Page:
Cooperative radio: together we can

Felipe Gómez Cuba | Researcher

One of the main limitations of wireless networks is spectrum scarcity. Systems are planned for different devices in the same neighborhood to employ different frequencies. This planning is limited by the bounded range of frequencies. How can we keep improving wireless communications if frequency ranges remain the same? We need devices that, for a fixed amount of spectrum, transmit more information. This is the reason behind the expression spectral efficiency.

The immediate method for achieving it is improving transmitters and receivers. Thanks to constant advancements in computing technology, radio devices can perform more complex calculations every day. One of the most important recent advancements has been including several antennas in each device, allowing very sophisticated transmissions. Among the most outstanding techniques are beamforming and space-time coding (STC).

In addition, the fact that our wireless gadgets belong to communication networks may be taken into account. Can the members of a network contribute somehow to improve efficiency? Let us imagine a daily life example: two persons are chatting in a crowded room and one of them cannot hear part of the conversation. A third one nearby overhears that part and helps.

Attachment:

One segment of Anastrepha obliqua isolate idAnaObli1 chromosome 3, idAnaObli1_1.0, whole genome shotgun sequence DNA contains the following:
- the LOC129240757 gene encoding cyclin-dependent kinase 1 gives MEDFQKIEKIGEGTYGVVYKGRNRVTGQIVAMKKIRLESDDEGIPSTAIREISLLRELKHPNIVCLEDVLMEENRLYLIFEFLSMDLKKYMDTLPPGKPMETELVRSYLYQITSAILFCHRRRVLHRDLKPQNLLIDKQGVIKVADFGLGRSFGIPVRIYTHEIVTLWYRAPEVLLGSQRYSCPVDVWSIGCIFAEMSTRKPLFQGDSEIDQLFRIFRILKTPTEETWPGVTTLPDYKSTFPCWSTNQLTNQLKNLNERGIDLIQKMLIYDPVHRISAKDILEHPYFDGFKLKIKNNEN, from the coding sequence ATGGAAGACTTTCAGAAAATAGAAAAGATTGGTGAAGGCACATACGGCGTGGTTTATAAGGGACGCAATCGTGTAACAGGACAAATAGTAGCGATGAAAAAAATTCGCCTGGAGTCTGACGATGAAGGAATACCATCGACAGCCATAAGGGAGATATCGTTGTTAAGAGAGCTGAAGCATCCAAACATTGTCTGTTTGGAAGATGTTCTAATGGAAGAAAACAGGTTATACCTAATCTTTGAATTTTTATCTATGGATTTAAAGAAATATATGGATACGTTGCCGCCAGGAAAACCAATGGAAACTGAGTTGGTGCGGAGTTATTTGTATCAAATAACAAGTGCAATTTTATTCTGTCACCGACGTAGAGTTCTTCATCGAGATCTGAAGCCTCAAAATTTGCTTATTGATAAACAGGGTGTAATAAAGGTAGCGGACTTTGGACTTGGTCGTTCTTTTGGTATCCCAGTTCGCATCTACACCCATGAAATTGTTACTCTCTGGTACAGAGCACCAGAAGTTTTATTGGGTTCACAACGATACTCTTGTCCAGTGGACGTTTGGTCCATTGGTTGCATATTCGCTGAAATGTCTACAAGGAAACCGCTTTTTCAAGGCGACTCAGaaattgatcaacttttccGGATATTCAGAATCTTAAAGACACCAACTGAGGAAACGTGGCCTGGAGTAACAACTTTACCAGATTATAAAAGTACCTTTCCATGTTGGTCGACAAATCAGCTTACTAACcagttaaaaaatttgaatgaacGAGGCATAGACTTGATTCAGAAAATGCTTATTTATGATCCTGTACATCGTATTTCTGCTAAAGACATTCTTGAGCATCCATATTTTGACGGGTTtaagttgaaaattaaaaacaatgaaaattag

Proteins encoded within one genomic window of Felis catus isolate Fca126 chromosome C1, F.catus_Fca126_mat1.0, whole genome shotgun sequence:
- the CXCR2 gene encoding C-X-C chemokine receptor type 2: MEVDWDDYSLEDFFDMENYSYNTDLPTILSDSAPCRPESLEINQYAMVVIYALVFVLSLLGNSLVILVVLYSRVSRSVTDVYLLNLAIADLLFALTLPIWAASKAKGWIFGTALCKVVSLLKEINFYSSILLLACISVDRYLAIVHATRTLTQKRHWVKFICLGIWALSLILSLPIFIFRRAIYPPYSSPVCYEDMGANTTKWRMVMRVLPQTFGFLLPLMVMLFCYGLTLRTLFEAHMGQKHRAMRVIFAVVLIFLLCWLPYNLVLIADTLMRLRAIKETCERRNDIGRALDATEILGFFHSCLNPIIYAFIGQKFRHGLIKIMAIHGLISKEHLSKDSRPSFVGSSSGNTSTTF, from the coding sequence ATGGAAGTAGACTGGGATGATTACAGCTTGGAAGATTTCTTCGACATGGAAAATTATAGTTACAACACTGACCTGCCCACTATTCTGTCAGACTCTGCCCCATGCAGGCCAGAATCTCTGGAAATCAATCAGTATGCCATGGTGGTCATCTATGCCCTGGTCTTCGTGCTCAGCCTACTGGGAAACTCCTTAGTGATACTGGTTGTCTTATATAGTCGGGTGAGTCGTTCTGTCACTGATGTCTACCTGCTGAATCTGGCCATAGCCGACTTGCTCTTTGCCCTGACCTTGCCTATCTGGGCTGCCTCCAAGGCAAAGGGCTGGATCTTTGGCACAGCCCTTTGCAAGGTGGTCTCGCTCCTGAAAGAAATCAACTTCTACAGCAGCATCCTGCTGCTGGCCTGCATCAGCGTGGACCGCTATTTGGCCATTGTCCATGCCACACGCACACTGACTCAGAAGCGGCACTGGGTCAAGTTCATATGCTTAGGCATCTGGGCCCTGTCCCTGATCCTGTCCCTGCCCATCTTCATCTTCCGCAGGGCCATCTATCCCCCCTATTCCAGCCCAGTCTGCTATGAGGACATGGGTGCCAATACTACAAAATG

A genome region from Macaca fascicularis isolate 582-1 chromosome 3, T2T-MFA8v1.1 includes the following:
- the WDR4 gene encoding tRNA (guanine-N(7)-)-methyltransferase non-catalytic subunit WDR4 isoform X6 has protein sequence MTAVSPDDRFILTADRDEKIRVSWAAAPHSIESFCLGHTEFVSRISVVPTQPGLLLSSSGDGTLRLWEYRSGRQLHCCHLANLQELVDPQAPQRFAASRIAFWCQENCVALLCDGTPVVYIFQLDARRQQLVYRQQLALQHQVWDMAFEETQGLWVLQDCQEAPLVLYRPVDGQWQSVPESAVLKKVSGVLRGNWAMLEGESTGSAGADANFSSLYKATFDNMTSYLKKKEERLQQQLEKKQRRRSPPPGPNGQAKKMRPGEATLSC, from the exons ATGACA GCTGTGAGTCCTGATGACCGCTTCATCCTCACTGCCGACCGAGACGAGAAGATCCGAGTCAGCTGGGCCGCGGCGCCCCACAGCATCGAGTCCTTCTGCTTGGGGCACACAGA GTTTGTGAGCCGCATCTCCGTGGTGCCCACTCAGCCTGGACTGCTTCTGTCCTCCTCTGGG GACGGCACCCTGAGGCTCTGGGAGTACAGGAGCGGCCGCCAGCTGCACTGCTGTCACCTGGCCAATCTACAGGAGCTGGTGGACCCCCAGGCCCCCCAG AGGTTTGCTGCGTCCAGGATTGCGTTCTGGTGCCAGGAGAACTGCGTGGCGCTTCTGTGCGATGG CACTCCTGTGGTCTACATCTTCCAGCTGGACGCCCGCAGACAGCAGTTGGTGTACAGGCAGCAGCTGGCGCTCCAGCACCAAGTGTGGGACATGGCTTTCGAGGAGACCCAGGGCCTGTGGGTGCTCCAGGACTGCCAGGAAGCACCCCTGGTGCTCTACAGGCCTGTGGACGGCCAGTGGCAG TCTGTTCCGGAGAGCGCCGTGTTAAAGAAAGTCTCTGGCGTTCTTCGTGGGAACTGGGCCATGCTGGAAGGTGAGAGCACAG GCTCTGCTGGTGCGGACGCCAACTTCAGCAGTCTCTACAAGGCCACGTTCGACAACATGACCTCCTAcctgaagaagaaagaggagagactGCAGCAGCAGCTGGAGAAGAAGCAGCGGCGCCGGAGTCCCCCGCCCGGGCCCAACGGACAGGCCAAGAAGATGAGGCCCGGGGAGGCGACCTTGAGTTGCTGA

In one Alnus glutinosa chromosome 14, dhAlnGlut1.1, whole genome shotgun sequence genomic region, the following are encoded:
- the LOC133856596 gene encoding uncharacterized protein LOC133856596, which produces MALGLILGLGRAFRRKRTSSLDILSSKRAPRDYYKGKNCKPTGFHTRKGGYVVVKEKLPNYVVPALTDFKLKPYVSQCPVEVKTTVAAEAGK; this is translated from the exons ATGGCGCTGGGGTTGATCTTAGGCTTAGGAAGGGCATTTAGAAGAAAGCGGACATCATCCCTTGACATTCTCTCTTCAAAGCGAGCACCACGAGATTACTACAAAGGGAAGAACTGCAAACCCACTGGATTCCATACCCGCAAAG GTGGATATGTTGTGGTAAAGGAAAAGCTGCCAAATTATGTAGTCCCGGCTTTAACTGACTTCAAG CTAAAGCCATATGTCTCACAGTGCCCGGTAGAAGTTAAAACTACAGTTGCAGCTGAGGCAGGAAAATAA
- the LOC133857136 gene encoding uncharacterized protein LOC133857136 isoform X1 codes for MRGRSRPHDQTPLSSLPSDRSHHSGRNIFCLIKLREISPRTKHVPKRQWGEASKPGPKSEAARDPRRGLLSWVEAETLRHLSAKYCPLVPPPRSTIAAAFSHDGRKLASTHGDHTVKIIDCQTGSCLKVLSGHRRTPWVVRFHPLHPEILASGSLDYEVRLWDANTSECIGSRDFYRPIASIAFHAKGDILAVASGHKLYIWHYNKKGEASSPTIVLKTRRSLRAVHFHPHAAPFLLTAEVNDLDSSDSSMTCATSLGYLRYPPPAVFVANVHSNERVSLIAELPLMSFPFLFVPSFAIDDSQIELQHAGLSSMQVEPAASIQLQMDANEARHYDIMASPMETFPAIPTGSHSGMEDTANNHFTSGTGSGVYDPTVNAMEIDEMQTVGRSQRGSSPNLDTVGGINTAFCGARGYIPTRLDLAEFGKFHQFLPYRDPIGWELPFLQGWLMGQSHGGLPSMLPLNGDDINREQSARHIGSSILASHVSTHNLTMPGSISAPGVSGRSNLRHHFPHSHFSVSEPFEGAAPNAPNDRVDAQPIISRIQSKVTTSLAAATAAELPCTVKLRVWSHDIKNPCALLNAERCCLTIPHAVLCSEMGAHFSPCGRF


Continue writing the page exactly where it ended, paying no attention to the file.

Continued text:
A wireless network should work the same: if a third user is close to the destination peer, the former could decode packets missed by the latter and re transmit them, since this is more economic than a complete retransmission by the source. However, this is usually not the case nowadays: until recently, computing was not sufficiently powerful to enable devices that could pay attention to their surroundings. This is about to change.

We know that the capacity of a wireless network can be greater than that of a point to point model, but we ignore the limitations of this potential. We can find examples like the one above, demonstrations that there exists more capacity thanks to cooperation; but there is no formula in information theory for the exact capacity of a generalized wireless network.

Achieving the advantages of cooperative networks is not easy, but it is the moment to try.

Gradiant is currently working in this type of technologies in the framework of project Mefisto, (Page 72, Activity Report 2011) funded by Xunta de Galicia.

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